Best Of :: Arts & Entertainment
Created by Catastrophic Theatre company member (and Houston Press contributor) Troy Schulze, The Splasher focuses on a real-life guy who ran around New York City vandalizing graffiti as a political statement against art. The Splasher hated the fact that when the artists moved into any neighborhood and made their presence known with upscale graffiti that would cost thousands hanging in a gallery, gentrification was sure to follow. Schulze says that he was fascinated when the story came out in The New York Times. He calls his play a "meditation on art [and] crime." Made up of newspaper interviews, bits of sound and music, video projection and original dialogue, the politically powerful production at DiverseWorks was smart, funny and, best of all, satisfyingly strange.
Curious who might be on the Warped Tour next year? Chances are they'll play this nearly 4,000-square-foot, all-ages room way up in Spring first — or that they already have. Since JavaJazz relocated from Old Town Spring to its much more spacious FM 1960 quarters in 2006, several of the fastest-rising names in emo and punk-pop — Paramore, Plain White T's, Say Anything, From First to Last — have stopped by. Credit owner and booking agent Michael Kelley's perceptive ears for keeping JavaJazz just ahead of the ever-changing musical curve, and his partner Linda Sporkin for fostering an environment that's half after-school clubhouse, half CBGBs (and thus a frequent stop on the fire marshal's rounds). But mostly credit JavaJazz's clientele, whose ravenous appetite for music keeps them coming back again and again and again. Just remember, no booze; but rest assured there'll be plenty of water on hand since a mosh pit is almost sure to erupt.
With works including everything from square-dance dresses to Pilgrim mannequins to shadow puppets committing antebellum sodomy, "The Old Weird America" presented a weirdly insightful take on America. CAMH senior curator Toby Kamps honed in on bizarre strains of American folk culture in contemporary art and came up with a provocative collection of works that made viewers take a long, hard look at their cultural assumptions. Among the highlights was Cynthia Norton's Dancing Squared (2004), a sculpture that uses hidden motors to turn bouffant square-dance dresses into hypnotic hillbilly whirling dervishes. Meanwhile, Sam Durant salvaged hokey museum wax figures to present a revisionist history of the first Thanksgiving, an event that was more about genocide than intercultural potluck suppers. Even more unsettling, Kara Walker presented a video using vintage music and master-and-slave shadow puppets to create a disturbing and darkly satiric vision of the dark and disturbing Old South. Perhaps as an antidote to the imagery of Walker's work, Greta Pratt found and photographed contemporary Lincoln impersonators who come across as history-geek versions of a superhero.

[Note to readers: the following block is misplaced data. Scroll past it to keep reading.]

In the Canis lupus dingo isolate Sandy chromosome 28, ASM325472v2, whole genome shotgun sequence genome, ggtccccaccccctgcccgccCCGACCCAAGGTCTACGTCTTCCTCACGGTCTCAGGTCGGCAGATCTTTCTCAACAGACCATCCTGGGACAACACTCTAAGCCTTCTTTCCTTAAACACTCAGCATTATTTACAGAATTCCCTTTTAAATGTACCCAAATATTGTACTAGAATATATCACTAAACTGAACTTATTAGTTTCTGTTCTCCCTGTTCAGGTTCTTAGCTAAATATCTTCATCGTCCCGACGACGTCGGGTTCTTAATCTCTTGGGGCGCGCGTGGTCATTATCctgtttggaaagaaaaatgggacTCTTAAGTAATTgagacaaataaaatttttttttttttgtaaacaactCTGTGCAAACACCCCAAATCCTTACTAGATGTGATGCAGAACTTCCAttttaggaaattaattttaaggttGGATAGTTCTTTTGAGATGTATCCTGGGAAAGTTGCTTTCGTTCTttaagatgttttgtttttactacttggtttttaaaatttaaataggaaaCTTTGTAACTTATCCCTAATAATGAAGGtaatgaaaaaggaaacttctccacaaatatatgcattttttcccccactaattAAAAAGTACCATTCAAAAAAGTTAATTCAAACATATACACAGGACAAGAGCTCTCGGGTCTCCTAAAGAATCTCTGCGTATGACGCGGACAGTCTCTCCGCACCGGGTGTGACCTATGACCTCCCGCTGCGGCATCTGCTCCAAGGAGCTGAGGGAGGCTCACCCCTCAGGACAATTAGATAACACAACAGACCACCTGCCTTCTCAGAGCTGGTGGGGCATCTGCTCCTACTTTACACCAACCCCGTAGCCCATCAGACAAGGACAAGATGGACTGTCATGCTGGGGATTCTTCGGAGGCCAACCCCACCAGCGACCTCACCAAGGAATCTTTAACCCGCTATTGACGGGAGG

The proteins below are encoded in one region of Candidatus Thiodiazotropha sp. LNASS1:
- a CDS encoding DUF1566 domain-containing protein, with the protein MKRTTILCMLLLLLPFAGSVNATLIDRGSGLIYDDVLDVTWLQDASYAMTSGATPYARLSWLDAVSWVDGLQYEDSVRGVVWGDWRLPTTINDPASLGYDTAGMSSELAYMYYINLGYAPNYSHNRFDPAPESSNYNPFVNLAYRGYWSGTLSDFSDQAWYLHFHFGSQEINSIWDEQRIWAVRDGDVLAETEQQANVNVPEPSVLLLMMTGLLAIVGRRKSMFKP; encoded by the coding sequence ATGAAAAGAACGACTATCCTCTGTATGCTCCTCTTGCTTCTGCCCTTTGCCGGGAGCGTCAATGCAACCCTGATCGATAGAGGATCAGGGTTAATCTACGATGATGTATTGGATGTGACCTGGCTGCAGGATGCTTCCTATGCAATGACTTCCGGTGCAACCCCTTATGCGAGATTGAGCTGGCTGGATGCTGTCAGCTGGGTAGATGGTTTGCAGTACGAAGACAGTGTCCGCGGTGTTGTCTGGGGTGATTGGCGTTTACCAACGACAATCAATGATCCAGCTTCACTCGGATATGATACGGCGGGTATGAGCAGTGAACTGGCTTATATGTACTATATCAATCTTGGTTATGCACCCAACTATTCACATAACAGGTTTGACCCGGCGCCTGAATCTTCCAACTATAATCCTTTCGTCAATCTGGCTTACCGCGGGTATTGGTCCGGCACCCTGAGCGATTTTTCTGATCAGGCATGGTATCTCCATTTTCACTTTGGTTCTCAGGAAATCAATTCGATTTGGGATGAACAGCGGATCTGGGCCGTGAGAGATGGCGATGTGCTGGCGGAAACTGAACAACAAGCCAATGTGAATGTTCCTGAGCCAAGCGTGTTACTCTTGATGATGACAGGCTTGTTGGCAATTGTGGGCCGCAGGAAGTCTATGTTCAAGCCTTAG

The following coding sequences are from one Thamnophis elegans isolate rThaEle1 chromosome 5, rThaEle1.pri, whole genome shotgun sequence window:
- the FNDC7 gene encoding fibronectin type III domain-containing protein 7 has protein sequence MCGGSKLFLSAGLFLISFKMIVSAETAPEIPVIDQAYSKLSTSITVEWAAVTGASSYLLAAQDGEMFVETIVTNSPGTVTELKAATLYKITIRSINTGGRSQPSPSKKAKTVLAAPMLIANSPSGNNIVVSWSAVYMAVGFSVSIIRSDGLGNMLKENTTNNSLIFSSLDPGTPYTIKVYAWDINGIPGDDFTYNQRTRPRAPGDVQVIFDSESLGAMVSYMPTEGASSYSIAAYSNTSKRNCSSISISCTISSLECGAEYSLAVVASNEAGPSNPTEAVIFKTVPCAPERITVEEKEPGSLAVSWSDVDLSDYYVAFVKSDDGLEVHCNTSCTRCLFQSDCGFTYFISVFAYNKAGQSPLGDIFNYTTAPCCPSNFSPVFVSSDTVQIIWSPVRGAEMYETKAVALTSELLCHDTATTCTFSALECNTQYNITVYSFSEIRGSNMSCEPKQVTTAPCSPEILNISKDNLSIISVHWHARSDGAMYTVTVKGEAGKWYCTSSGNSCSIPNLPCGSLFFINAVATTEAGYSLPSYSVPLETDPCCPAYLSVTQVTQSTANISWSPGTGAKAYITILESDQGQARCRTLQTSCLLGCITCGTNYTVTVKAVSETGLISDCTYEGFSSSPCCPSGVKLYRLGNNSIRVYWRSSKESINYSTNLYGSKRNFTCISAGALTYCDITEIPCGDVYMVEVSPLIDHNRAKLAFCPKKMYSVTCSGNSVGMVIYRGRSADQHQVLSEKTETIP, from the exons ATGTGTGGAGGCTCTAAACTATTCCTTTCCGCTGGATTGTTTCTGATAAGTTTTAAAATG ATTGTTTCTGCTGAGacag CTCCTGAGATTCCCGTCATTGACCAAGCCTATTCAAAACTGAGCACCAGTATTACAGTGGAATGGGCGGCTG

There are no better artistic agents provocateurs than Jim and Ann Harithas and the Station Museum of Contemporary Art. The Station is privately funded and directed by the Harithases, which allows them to essentially do whatever the hell they want. A former director of the Contemporary Arts Museum Houston as well as the Corcoran Museum of Art, Jim Harithas has the brains and the art savvy as well as the social and political convictions to make the most of the situation. In past shows, the Station has presented highly charged contemporary art from Palestine as well as an exhibition of work addressing the missing and murdered women of Juárez. The Station's achievements over the past year include the American debut of the Russian art collective AES+F's dramatically apocalyptic video Last Riot and the FotoFest exhibition "Apertura/Colombia," a showing of politically fearless and often poignant Colombian contemporary art that blew away everything else in the photography biennial.
Houston's self-proclaimed "Misfit of R&B" is equal parts sex, soul and hilarity. You(genious) is known on the local music scene for his ability to lay down sultry vocals while busting plenty of moves with his well-dressed, more-to-love torso. For him, every show is a chance to woo unsuspecting female audience members with tunes like "3 Minute Romance," "Is Your Mind Right?" and "Sex on a Spoon" — a fan favorite that includes the line "Make you howl at the moon — Woo!" You(genious) always manages to captivate a crowd of hipsters, and we're guessing he'd do just as well in front of a group of drunken Betties donning veils and various penis paraphernalia.
Poor little Aurora. In Dominic Walsh Dance Theater's version of Sleeping Beauty, she was a rebellious teen suffering from narcolepsy, drug abuse and, well, general sluttiness. Walsh turned the fairy tale on its head and created a splendid fast-footed, semi-comical, quasi-tragic tail of love, lust, teen angst and fantasy. The princess was a pain and the prince a geek, but it all worked out in the end. Walsh gave himself a star turn as Dr. Lyle Lac, who saved the day, sort of, with flying leaps and sci-fi-lit mime scenes. The company dazzled, the choreography sizzled, and the overall concept was fun and thought-provoking. For fans of DWDT, this was a pure gem of genius.